Sure, we probably don't need another pasta cookbook. But The Glorious Pasta of Italy by Domenica Marchetti is pretty hard to pass up — and we have a lot of Italian cookbooks in our library.

Marchetti grew up in New Jersey on handmade ravioli (her mother is from Abruzzo). And so she spends ample time telling us how to deal with everyday pasta dilemmas like making a basic egg dough. She recommends learning how to make it by hand to understand the process, then embracing the Cuisinart (our kind of woman).

Thus, the recipes for other dough variations here are told in Cuisinart-friendly lingo, though they hardly have that quick-fix boring taste. They include a pumpkin pasta dough, black pepper-parsley-Parmesan pasta, and one with saffron threads (dress simply with butter and Parmesan, or go all-out and serve it with lamb ragu). Turn the page.

What follows is a chapter on “Pasta in Soup” (fluffy semolina dumpling soup, pasta and chickpea soup with rosemary and red onions), one on stuffed pastas (carrot and ricotta gnocchi with herb butter, tortelli with chard and ricotta), a chapter on classic dishes, and one with what Marchetti calls “Showstoppers.”

With so many recipes based on homemade pastas, we have a feeling Marchetti's solution to our endless orecchiette problem would be simple: Use handmade pasta for that orecchiette with creamy broccoli sauce (p.107). Actually, Marchetti says she uses store-bought pasta on weekdays, which is oddly comforting to hear. And there are plenty of store-bought pasta recipes here, too.

The Glorious Pastas of Italy isn't necessarily a book that is taking us to new Italian culinary realms on every page, as so many of the recipes are based on classics that have been slightly revised, like that “summer ravioli with arugula pesto” (p. 174). But there is something compelling about seeing that classic cacao e pepe (Parmesan cheese and pepper) pasta sauce on these pages. Perhaps more so because they are sandwiched between just enough duck egg fettuccine with pickled ramps, poached chicken thighs and pesto (p. 241) to make us appreciate a simple bowl of spaghetti and meatballs (p. 226) — or with all the cool June weather, even this creamy fettuccine recipe — all the more this weekend.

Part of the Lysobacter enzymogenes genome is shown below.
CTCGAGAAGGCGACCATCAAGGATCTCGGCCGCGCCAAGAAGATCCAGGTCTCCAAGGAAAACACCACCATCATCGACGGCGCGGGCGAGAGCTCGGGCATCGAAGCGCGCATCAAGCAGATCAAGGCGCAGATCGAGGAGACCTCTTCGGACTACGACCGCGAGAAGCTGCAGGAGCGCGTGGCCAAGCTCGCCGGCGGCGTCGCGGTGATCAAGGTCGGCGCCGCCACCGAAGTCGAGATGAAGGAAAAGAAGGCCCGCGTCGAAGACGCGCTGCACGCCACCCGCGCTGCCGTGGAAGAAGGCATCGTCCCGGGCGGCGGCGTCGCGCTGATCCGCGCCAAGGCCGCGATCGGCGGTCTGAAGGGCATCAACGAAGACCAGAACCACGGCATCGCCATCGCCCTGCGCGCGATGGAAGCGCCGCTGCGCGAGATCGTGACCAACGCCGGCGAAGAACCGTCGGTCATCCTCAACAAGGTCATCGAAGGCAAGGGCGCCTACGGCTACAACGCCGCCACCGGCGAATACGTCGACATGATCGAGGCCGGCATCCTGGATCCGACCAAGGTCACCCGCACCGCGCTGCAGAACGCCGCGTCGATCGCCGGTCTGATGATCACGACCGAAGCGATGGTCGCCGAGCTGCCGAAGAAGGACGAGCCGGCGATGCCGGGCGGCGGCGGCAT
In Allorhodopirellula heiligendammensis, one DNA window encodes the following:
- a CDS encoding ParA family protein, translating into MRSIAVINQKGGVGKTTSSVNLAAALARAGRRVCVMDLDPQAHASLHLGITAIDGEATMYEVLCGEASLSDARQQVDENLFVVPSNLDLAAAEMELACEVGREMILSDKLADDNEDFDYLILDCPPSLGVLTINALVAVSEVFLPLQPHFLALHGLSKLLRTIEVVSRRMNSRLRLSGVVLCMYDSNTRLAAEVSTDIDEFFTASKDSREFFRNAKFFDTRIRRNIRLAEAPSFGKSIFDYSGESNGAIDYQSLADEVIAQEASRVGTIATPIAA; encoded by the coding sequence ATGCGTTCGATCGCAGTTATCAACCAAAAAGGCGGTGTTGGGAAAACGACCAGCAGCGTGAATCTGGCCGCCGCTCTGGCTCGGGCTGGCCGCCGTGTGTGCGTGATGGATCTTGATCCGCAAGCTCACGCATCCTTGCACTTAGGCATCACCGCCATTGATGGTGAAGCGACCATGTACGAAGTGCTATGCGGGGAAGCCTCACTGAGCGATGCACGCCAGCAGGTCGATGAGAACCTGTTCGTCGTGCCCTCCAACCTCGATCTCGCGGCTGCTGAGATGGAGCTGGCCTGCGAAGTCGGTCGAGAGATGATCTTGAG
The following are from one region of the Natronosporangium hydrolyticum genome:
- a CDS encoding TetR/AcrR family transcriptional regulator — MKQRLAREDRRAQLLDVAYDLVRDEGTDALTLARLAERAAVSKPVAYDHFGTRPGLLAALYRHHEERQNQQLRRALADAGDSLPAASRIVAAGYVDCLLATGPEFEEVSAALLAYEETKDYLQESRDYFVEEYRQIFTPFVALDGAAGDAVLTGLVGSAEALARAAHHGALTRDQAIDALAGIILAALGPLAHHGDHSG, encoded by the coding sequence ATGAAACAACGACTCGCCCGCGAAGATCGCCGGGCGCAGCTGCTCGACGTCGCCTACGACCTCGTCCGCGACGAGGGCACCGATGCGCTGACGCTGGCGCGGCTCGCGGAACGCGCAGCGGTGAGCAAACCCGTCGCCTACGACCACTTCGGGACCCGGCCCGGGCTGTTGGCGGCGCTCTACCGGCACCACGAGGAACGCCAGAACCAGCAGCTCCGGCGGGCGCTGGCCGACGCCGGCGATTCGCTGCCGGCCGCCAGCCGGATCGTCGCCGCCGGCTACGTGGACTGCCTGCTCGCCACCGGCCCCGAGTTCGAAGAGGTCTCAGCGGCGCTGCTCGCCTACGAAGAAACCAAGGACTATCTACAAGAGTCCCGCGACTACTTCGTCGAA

Fettuccine with Sausage, Mascarpone, and Sottocenere al Tartufo

From: The Glorious Pastas of Italy

Note: From Marchetti: “Who says you can't have luxury on a Monday night? Sottocenere al tartufo, a semisoft cow's milk cheese flecked with shavings of black truffle, dresses up a classic cream sauce, infusing it with truffle aroma and flavor. If you are unable to find sottocenere, substitute Fontina Val d'Aosta and, if you like, a drop or two of truffle oil.”

Makes: 4 servings

1 tablespoon unsalted butter

2 sweet Italian sausages, 8 ounces or 225 grams total weight

1/4 cup or 60 ml. dry white wine

1/4 cup or 60 ml. heavy or double cream

8 ounces or 225 g mascarpone cheese, at room temperature

Kosher or fine sea salt (optional)

Freshly ground black pepper

1 pound or 455 grams dried fettuccine

3 ounces or 85 grams sottocenere al tartufo cheese

1/2 cup or 55 grams freshly grated Parmigiano-Reggiano cheese

1. Bring a large pot of water to a rolling boil and salt generously.

2. While the water is heating, put the butter in a large frying pan placed over medium heat. Remove the sausages from their casings and pick them apart over the frying pan, allowing the chunks of sausage to drop directly into the pan. Sauté, using a wooden spoon or silicone spatula to break up the large pieces of sausage, for 5 to 7 minutes, or until no trace of pink remains and the meat is cooked through. The sausage should still be moist and only very lightly browned.

3. Raise the heat to medium-high and pour in the wine. Let it bubble for about a minute, or until most of the liquid has evaporated. Reduce the heat to low and stir in the cream and then the mascarpone. Continue to stir until the mascarpone is melted. Taste the sauce and add a little salt if necessary. This will depend on how salty the sausages are. Add a generous grind of pepper. Cover and keep the sauce over very low heat while you cook the fettuccine.

4. Add the pasta to the boiling water, stir to separate the noodles, and cook according to the manufacturer's instructions until not quite al dente; it should be slightly underdone. Drain the pasta in a colander set in the sink, reserving about 1 cup/240 ml of the cooking water.

5. Pour a little of the cooking water into the cream sauce to thin it out a bit, and then add the cooked pasta to the frying pan over low heat. Gently toss the pasta and sauce to combine thoroughly. Sprinkle the sottocenere al tartufo and half of the Parmigiano over the sauced pasta and toss again, making sure the cheeses melt into the sauce and are well incorporated and the pasta is al dente. Add a splash more water if necessary to thin out the sauce. Transfer the dressed pasta to warmed shallow individual bowls and sprinkle the remaining Parmigiano over the top. Serve immediately.

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